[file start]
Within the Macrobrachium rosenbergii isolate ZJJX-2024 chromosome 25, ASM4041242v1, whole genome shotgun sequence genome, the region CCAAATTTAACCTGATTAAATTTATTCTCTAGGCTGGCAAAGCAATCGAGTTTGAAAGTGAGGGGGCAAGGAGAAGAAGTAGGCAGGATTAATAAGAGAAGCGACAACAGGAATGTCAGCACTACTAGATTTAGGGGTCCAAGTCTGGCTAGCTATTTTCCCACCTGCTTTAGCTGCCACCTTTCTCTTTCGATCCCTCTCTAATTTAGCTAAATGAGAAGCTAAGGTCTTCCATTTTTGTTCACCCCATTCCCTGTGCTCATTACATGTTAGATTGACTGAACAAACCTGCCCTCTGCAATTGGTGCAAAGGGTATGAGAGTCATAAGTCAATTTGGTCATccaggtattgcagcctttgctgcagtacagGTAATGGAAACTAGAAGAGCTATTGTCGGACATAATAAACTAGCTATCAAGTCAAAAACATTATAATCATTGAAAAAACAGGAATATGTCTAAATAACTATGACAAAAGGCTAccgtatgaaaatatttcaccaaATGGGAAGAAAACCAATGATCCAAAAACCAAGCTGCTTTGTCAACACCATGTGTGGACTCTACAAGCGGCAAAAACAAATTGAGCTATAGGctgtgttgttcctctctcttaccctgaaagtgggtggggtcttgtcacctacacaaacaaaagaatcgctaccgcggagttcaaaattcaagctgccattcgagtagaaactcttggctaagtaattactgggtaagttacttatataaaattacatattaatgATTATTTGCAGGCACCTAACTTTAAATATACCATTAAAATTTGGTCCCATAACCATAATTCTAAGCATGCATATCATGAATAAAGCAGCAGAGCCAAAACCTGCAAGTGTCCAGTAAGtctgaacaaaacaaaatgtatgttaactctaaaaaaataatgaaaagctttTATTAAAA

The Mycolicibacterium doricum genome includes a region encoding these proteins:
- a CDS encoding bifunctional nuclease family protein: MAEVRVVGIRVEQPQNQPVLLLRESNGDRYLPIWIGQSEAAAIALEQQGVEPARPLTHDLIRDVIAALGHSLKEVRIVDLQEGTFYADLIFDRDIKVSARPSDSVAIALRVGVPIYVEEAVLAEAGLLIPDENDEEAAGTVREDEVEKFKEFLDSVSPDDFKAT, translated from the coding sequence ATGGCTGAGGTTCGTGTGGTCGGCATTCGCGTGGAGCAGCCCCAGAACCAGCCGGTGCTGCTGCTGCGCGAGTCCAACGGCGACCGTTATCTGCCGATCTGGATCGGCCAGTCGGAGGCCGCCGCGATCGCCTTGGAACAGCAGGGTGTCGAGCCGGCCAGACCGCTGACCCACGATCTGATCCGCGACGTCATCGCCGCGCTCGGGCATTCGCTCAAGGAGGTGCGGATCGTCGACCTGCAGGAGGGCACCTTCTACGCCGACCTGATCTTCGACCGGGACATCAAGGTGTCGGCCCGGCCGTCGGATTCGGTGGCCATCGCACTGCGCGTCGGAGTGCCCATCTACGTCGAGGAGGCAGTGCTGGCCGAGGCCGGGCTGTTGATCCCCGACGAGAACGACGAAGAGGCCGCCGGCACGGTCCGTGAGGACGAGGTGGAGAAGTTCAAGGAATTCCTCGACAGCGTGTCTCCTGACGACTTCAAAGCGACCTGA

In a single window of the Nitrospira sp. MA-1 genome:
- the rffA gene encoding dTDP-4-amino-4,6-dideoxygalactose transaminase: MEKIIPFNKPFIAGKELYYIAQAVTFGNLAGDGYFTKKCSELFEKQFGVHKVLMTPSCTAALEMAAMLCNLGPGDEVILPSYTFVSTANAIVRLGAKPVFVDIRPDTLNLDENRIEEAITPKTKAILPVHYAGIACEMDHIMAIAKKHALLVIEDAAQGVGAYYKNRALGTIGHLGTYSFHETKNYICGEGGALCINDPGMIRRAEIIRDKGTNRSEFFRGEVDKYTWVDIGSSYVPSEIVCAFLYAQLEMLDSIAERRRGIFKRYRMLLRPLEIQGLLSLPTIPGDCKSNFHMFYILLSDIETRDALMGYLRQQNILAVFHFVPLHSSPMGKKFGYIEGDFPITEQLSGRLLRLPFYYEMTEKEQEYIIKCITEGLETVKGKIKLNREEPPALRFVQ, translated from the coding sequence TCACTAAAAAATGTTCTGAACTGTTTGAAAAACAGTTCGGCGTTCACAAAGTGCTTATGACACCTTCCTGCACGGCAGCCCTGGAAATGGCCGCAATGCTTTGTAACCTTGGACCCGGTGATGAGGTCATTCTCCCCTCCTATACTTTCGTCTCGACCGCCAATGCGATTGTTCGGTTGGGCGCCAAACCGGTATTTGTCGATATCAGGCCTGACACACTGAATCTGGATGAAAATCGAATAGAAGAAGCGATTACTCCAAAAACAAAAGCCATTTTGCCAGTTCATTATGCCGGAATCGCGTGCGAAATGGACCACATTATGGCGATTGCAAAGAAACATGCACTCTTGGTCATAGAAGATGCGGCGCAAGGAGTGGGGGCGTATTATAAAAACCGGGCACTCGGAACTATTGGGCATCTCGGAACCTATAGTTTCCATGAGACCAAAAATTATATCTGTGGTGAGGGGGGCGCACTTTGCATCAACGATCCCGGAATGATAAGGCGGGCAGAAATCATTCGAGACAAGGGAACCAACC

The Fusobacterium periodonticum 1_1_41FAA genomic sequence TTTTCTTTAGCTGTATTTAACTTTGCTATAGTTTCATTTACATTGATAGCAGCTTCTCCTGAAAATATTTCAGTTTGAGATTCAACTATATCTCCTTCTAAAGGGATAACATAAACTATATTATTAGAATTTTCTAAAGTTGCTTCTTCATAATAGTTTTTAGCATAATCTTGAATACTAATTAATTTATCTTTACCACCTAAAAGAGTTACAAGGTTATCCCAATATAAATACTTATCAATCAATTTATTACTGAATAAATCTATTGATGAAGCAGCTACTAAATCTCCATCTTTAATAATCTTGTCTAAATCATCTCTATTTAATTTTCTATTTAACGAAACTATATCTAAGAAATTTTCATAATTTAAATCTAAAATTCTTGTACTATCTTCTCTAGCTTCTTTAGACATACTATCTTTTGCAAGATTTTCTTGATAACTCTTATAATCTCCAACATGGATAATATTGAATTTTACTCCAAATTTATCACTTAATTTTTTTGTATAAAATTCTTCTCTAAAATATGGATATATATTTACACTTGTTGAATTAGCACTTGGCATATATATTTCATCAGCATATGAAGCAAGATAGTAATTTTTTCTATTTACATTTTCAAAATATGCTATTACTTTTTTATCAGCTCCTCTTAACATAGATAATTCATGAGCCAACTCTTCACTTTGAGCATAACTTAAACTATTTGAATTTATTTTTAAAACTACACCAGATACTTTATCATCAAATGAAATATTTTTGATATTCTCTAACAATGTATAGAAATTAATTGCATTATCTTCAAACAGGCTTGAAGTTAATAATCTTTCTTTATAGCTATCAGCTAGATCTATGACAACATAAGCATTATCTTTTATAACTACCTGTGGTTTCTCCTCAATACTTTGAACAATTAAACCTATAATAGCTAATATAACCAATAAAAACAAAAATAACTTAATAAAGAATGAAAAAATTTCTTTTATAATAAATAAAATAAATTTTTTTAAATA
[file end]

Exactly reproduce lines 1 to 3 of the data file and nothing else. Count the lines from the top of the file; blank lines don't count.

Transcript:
Within the Macrobrachium rosenbergii isolate ZJJX-2024 chromosome 25, ASM4041242v1, whole genome shotgun sequence genome, the region CCAAATTTAACCTGATTAAATTTATTCTCTAGGCTGGCAAAGCAATCGAGTTTGAAAGTGAGGGGGCAAGGAGAAGAAGTAGGCAGGATTAATAAGAGAAGCGACAACAGGAATGTCAGCACTACTAGATTTAGGGGTCCAAGTCTGGCTAGCTATTTTCCCACCTGCTTTAGCTGCCACCTTTCTCTTTCGATCCCTCTCTAATTTAGCTAAATGAGAAGCTAAGGTCTTCCATTTTTGTTCACCCCATTCCCTGTGCTCATTACATGTTAGATTGACTGAACAAACCTGCCCTCTGCAATTGGTGCAAAGGGTATGAGAGTCATAAGTCAATTTGGTCATccaggtattgcagcctttgctgcagtacagGTAATGGAAACTAGAAGAGCTATTGTCGGACATAATAAACTAGCTATCAAGTCAAAAACATTATAATCATTGAAAAAACAGGAATATGTCTAAATAACTATGACAAAAGGCTAccgtatgaaaatatttcaccaaATGGGAAGAAAACCAATGATCCAAAAACCAAGCTGCTTTGTCAACACCATGTGTGGACTCTACAAGCGGCAAAAACAAATTGAGCTATAGGctgtgttgttcctctctcttaccctgaaagtgggtggggtcttgtcacctacacaaacaaaagaatcgctaccgcggagttcaaaattcaagctgccattcgagtagaaactcttggctaagtaattactgggtaagttacttatataaaattacatattaatgATTATTTGCAGGCACCTAACTTTAAATATACCATTAAAATTTGGTCCCATAACCATAATTCTAAGCATGCATATCATGAATAAAGCAGCAGAGCCAAAACCTGCAAGTGTCCAGTAAGtctgaacaaaacaaaatgtatgttaactctaaaaaaataatgaaaagctttTATTAAAA

The Mycolicibacterium doricum genome includes a region encoding these proteins:
- a CDS encoding bifunctional nuclease family protein: MAEVRVVGIRVEQPQNQPVLLLRESNGDRYLPIWIGQSEAAAIALEQQGVEPARPLTHDLIRDVIAALGHSLKEVRIVDLQEGTFYADLIFDRDIKVSARPSDSVAIALRVGVPIYVEEAVLAEAGLLIPDENDEEAAGTVREDEVEKFKEFLDSVSPDDFKAT, translated from the coding sequence ATGGCTGAGGTTCGTGTGGTCGGCATTCGCGTGGAGCAGCCCCAGAACCAGCCGGTGCTGCTGCTGCGCGAGTCCAACGGCGACCGTTATCTGCCGATCTGGATCGGCCAGTCGGAGGCCGCCGCGATCGCCTTGGAACAGCAGGGTGTCGAGCCGGCCAGACCGCTGACCCACGATCTGATCCGCGACGTCATCGCCGCGCTCGGGCATTCGCTCAAGGAGGTGCGGATCGTCGACCTGCAGGAGGGCACCTTCTACGCCGACCTGATCTTCGACCGGGACATCAAGGTGTCGGCCCGGCCGTCGGATTCGGTGGCCATCGCACTGCGCGTCGGAGTGCCCATCTACGTCGAGGAGGCAGTGCTGGCCGAGGCCGGGCTGTTGATCCCCGACGAGAACGACGAAGAGGCCGCCGGCACGGTCCGTGAGGACGAGGTGGAGAAGTTCAAGGAATTCCTCGACAGCGTGTCTCCTGACGACTTCAAAGCGACCTGA